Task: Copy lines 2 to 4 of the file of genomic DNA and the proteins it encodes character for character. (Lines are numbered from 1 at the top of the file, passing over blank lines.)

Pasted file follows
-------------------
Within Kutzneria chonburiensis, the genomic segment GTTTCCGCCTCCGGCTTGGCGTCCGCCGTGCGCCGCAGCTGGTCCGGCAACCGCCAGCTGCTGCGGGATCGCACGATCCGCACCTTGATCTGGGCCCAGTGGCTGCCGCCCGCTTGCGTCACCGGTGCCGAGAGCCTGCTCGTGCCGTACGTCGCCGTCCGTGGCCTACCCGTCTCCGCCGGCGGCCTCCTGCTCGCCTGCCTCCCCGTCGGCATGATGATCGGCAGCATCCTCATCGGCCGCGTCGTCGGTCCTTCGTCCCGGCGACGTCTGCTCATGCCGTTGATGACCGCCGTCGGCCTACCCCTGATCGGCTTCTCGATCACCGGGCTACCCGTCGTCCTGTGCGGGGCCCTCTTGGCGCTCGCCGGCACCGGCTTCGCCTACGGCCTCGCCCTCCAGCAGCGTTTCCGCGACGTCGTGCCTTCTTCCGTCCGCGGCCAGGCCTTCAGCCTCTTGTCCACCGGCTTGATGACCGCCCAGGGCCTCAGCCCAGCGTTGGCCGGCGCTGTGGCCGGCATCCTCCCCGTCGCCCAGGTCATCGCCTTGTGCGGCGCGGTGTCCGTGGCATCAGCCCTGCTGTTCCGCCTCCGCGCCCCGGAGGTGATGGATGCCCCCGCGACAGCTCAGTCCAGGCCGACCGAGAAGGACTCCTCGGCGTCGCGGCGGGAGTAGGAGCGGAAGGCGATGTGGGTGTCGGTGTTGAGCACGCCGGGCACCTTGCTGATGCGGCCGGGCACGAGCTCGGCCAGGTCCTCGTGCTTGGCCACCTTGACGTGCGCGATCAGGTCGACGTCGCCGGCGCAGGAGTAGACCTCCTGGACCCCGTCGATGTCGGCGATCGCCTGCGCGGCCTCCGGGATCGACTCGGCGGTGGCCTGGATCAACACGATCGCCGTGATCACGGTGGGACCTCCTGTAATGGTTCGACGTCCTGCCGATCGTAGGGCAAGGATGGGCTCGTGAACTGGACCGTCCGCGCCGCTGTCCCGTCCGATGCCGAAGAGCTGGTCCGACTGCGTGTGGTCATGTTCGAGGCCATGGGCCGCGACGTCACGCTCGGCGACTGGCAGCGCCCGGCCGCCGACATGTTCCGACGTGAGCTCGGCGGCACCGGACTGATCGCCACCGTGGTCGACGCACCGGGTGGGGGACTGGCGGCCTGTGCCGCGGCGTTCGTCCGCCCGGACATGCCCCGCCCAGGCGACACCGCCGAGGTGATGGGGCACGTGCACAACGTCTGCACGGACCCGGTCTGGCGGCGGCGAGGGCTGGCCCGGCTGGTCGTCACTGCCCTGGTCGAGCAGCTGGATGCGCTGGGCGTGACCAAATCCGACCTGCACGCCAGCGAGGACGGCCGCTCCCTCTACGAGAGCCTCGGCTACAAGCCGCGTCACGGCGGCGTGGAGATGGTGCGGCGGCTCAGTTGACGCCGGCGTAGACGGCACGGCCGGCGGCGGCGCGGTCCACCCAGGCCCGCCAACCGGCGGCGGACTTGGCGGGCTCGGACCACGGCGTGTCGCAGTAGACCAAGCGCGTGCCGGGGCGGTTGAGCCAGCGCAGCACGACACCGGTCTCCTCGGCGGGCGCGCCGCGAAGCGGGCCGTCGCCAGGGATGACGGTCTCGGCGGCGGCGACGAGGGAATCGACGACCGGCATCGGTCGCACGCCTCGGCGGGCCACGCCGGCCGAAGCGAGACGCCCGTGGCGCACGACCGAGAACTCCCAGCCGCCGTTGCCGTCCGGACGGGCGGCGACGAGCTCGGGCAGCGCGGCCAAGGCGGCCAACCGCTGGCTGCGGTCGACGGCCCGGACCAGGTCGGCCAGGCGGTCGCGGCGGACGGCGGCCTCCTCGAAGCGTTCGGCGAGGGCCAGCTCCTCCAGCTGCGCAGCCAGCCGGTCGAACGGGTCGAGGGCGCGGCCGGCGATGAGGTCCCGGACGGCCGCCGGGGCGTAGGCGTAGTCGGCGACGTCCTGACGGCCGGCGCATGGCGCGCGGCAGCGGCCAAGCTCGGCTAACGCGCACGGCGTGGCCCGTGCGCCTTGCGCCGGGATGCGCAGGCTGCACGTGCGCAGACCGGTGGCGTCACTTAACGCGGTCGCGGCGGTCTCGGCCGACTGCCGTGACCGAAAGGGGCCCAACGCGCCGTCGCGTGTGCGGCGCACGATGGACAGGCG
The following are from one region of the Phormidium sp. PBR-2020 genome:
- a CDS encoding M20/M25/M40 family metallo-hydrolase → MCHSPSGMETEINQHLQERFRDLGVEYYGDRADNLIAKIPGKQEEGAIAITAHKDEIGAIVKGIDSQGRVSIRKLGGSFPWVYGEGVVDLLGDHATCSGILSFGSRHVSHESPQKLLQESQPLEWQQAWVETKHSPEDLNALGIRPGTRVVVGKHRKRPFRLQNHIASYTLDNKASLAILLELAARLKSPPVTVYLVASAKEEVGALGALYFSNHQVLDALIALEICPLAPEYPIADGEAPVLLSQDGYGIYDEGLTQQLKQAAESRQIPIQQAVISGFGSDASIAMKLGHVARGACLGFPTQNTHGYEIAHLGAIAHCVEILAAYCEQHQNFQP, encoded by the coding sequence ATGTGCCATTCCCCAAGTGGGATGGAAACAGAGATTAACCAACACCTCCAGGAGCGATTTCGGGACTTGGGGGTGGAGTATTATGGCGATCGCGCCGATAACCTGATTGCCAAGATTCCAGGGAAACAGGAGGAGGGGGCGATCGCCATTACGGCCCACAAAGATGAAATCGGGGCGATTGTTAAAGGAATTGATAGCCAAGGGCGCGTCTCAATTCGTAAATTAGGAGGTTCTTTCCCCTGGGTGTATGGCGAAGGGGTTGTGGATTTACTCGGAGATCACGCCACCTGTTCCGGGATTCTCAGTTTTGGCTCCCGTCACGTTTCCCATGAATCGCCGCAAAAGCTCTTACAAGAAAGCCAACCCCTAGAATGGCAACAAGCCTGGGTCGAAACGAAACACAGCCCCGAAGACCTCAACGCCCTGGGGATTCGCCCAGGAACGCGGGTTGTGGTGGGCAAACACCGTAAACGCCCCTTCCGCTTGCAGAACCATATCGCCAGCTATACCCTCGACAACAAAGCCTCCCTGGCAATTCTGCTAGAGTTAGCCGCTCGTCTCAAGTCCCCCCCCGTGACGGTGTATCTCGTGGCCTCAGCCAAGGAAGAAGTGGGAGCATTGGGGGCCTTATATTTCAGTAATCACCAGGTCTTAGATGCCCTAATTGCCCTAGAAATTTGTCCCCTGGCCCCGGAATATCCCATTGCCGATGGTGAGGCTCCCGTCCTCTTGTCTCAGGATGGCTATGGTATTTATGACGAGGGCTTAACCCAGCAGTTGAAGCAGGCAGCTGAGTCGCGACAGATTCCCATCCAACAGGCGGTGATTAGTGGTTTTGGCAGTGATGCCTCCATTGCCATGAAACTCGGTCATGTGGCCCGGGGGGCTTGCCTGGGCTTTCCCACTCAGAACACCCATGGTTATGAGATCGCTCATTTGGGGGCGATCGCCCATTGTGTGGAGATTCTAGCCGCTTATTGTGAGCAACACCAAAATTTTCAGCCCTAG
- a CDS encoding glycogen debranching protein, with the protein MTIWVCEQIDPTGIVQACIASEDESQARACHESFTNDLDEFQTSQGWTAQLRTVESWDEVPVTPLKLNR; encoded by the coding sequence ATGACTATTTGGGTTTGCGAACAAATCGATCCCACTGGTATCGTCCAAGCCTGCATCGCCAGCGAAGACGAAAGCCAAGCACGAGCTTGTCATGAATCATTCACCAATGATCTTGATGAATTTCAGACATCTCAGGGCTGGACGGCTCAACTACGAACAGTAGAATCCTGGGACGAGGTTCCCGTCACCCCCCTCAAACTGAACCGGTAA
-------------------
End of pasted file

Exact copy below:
The following are from one region of the Phormidium sp. PBR-2020 genome:
- a CDS encoding M20/M25/M40 family metallo-hydrolase → MCHSPSGMETEINQHLQERFRDLGVEYYGDRADNLIAKIPGKQEEGAIAITAHKDEIGAIVKGIDSQGRVSIRKLGGSFPWVYGEGVVDLLGDHATCSGILSFGSRHVSHESPQKLLQESQPLEWQQAWVETKHSPEDLNALGIRPGTRVVVGKHRKRPFRLQNHIASYTLDNKASLAILLELAARLKSPPVTVYLVASAKEEVGALGALYFSNHQVLDALIALEICPLAPEYPIADGEAPVLLSQDGYGIYDEGLTQQLKQAAESRQIPIQQAVISGFGSDASIAMKLGHVARGACLGFPTQNTHGYEIAHLGAIAHCVEILAAYCEQHQNFQP, encoded by the coding sequence ATGTGCCATTCCCCAAGTGGGATGGAAACAGAGATTAACCAACACCTCCAGGAGCGATTTCGGGACTTGGGGGTGGAGTATTATGGCGATCGCGCCGATAACCTGATTGCCAAGATTCCAGGGAAACAGGAGGAGGGGGCGATCGCCATTACGGCCCACAAAGATGAAATCGGGGCGATTGTTAAAGGAATTGATAGCCAAGGGCGCGTCTCAATTCGTAAATTAGGAGGTTCTTTCCCCTGGGTGTATGGCGAAGGGGTTGTGGATTTACTCGGAGATCACGCCACCTGTTCCGGGATTCTCAGTTTTGGCTCCCGTCACGTTTCCCATGAATCGCCGCAAAAGCTCTTACAAGAAAGCCAACCCCTAGAATGGCAACAAGCCTGGGTCGAAACGAAACACAGCCCCGAAGACCTCAACGCCCTGGGGATTCGCCCAGGAACGCGGGTTGTGGTGGGCAAACACCGTAAACGCCCCTTCCGCTTGCAGAACCATATCGCCAGCTATACCCTCGACAACAAAGCCTCCCTGGCAATTCTGCTAGAGTTAGCCGCTCGTCTCAAGTCCCCCCCCGTGACGGTGTATCTCGTGGCCTCAGCCAAGGAAGAAGTGGGAGCATTGGGGGCCTTATATTTCAGTAATCACCAGGTCTTAGATGCCCTAATTGCCCTAGAAATTTGTCCCCTGGCCCCGGAATATCCCATTGCCGATGGTGAGGCTCCCGTCCTCTTGTCTCAGGATGGCTATGGTATTTATGACGAGGGCTTAACCCAGCAGTTGAAGCAGGCAGCTGAGTCGCGACAGATTCCCATCCAACAGGCGGTGATTAGTGGTTTTGGCAGTGATGCCTCCATTGCCATGAAACTCGGTCATGTGGCCCGGGGGGCTTGCCTGGGCTTTCCCACTCAGAACACCCATGGTTATGAGATCGCTCATTTGGGGGCGATCGCCCATTGTGTGGAGATTCTAGCCGCTTATTGTGAGCAACACCAAAATTTTCAGCCCTAG
- a CDS encoding glycogen debranching protein, with the protein MTIWVCEQIDPTGIVQACIASEDESQARACHESFTNDLDEFQTSQGWTAQLRTVESWDEVPVTPLKLNR; encoded by the coding sequence ATGACTATTTGGGTTTGCGAACAAATCGATCCCACTGGTATCGTCCAAGCCTGCATCGCCAGCGAAGACGAAAGCCAAGCACGAGCTTGTCATGAATCATTCACCAATGATCTTGATGAATTTCAGACATCTCAGGGCTGGACGGCTCAACTACGAACAGTAGAATCCTGGGACGAGGTTCCCGTCACCCCCCTCAAACTGAACCGGTAA